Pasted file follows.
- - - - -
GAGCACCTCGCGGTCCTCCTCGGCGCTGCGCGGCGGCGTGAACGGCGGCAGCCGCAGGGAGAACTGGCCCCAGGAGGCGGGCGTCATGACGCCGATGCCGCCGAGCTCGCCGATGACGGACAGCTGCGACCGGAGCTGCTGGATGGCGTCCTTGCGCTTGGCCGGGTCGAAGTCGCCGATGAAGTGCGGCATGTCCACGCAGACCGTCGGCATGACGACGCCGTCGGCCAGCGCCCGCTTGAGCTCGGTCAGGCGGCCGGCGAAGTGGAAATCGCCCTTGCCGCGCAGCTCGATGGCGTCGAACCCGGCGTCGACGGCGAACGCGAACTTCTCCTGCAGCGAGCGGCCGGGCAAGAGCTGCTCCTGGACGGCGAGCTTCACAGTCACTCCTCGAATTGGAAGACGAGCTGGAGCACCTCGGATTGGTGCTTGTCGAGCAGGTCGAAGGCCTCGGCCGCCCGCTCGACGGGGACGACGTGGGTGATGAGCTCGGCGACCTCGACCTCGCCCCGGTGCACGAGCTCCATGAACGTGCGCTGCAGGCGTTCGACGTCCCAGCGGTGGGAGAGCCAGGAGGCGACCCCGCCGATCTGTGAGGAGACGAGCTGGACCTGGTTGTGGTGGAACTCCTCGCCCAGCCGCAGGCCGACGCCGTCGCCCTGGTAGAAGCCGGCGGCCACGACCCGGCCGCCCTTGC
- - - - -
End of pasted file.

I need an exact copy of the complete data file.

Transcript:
GAGCACCTCGCGGTCCTCCTCGGCGCTGCGCGGCGGCGTGAACGGCGGCAGCCGCAGGGAGAACTGGCCCCAGGAGGCGGGCGTCATGACGCCGATGCCGCCGAGCTCGCCGATGACGGACAGCTGCGACCGGAGCTGCTGGATGGCGTCCTTGCGCTTGGCCGGGTCGAAGTCGCCGATGAAGTGCGGCATGTCCACGCAGACCGTCGGCATGACGACGCCGTCGGCCAGCGCCCGCTTGAGCTCGGTCAGGCGGCCGGCGAAGTGGAAATCGCCCTTGCCGCGCAGCTCGATGGCGTCGAACCCGGCGTCGACGGCGAACGCGAACTTCTCCTGCAGCGAGCGGCCGGGCAAGAGCTGCTCCTGGACGGCGAGCTTCACAGTCACTCCTCGAATTGGAAGACGAGCTGGAGCACCTCGGATTGGTGCTTGTCGAGCAGGTCGAAGGCCTCGGCCGCCCGCTCGACGGGGACGACGTGGGTGATGAGCTCGGCGACCTCGACCTCGCCCCGGTGCACGAGCTCCATGAACGTGCGCTGCAGGCGTTCGACGTCCCAGCGGTGGGAGAGCCAGGAGGCGACCCCGCCGATCTGTGAGGAGACGAGCTGGACCTGGTTGTGGTGGAACTCCTCGCCCAGCCGCAGGCCGACGCCGTCGCCCTGGTAGAAGCCGGCGGCCACGACCCGGCCGCCCTTGC